The developer behind an effort to build two tall apartment towers next to Interstate 35 in East Austin has withdrawn his request for zoning changes that would have made the high-rise project possible.
Representatives of the developer for One Two East filed the withdrawal letter late Wednesday, bringing an end to the contentious fight with the historically African-American neighborhoods that surround the site, which had feared the project would intensify the gentrification that has pushed many longtime residents out of their homes.
“(East Austin) neighborhoods are happy he decided to withdraw that particular request,” said Tracy Witte, the secretary of the Organization of Central East Austin Neighborhoods.
The developer of One Two East, Haythem Dawlett, and City Council Member Ora Houston, who opposed the project in her District 1, weren’t immediately available for comment Thursday.
The letter didn’t provide a reason for the withdrawal or indicate what might be next for the property. Dawlett has previously said that if was denied he might build a more traditional apartment complex, Witte said.
The nearly 3-acre site, which sits between 11th and 12th streets on the I-35 frontage road, is currently home to a commercial strip that includes a bingo hall, a Mexican restaurant and a CVS drug store.
Dawlett’s original plans called for two apartment towers, expected to be 15 stories tall, which would have had 472 luxury apartments, expected to be priced between $1,900 and $3,500 a month. He said that he would dedicate one of the two towers to housing retirees and that 17 of the apartments — about 4 percent — would be priced more moderately. He also wanted to build a grocery store at the site.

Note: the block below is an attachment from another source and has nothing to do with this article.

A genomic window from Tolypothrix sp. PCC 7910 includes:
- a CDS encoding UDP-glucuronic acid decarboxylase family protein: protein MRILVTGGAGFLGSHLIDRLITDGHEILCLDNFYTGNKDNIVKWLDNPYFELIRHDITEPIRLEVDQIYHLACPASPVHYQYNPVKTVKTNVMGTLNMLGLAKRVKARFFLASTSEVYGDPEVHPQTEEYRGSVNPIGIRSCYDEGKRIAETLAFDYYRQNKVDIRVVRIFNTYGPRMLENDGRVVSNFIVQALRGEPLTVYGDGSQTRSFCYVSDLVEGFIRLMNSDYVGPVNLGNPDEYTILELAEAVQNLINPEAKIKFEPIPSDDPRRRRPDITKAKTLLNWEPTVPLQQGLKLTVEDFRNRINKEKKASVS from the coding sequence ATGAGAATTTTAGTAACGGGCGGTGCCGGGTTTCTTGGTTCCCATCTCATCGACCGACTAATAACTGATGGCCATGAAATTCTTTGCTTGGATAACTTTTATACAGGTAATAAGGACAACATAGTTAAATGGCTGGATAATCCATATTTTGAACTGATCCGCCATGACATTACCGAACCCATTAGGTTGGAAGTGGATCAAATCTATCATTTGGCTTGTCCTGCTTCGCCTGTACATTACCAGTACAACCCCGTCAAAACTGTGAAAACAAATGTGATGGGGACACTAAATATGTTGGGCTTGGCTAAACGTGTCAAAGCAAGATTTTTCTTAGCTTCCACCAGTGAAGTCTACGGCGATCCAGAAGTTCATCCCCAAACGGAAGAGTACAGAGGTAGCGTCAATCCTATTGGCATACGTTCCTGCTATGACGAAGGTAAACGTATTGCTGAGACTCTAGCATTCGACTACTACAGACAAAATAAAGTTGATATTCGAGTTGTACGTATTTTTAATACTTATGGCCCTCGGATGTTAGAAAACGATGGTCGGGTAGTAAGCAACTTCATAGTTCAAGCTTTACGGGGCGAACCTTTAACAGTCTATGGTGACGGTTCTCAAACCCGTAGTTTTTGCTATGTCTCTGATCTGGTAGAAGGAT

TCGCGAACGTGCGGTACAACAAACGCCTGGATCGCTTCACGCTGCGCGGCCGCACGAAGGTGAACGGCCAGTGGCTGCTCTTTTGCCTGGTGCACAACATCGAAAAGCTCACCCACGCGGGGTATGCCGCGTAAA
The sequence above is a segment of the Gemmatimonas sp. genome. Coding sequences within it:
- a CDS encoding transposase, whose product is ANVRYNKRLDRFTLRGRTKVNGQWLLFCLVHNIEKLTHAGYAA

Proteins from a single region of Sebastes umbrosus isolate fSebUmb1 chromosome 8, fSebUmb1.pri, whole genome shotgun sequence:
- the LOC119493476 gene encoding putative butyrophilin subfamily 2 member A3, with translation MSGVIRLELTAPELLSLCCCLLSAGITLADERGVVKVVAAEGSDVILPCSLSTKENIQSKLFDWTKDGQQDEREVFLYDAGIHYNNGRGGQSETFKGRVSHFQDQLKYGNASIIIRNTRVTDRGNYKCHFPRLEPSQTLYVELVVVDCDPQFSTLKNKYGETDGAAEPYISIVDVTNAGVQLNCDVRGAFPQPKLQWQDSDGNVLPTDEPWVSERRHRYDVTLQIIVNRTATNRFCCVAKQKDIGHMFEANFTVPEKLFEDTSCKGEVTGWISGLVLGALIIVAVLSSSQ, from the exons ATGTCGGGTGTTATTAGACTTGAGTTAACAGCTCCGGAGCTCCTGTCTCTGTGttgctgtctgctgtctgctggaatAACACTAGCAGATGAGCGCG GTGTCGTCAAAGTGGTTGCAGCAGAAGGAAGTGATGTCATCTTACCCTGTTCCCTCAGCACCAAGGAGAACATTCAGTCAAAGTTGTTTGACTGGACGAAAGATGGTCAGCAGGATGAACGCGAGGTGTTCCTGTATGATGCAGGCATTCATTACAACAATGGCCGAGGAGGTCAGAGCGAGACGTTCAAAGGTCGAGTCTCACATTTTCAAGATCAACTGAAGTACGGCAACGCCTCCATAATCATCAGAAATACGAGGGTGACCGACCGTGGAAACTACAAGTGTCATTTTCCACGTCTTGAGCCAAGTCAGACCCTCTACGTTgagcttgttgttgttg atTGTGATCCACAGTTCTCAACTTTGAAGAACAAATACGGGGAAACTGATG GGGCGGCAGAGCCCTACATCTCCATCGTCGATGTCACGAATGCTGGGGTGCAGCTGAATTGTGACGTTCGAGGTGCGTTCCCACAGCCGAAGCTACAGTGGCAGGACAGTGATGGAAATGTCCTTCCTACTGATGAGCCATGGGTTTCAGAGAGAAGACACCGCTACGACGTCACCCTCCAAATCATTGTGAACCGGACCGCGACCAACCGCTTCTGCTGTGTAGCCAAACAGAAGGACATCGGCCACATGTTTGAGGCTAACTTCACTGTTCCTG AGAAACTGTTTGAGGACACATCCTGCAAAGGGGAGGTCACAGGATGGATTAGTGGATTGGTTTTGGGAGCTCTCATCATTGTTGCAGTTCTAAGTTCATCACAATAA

“Anyone can go downtown and build a high-rise apartment, office or condo tower,” Dawlett said in a December interview. “Here, I’m trying to create a lifestyle for people who are older,” he added, promising amenities such as an indoor pool, physical therapy rooms, a dining hall and yoga classes.
In order to build the project, Dawlett had asked for zoning changes that would have allowed him to build a bigger project, including upping the height limit at the site from 150 feet to 185 feet.
With Houston in their corner, landowners around the site fiercely contested the project. Its massive size, they feared, would inundate their neighborhoods with traffic, serve as another barrier between downtown and East Austin, cast a permanent shadow over nearby properties and destroy heritage trees behind the site.
Houston told the American-Statesman in December that there’s “got to be another way” for Dawlett to build a viable project without “impacting the quality of life for the neighborhood that we say as a city we want people to have.”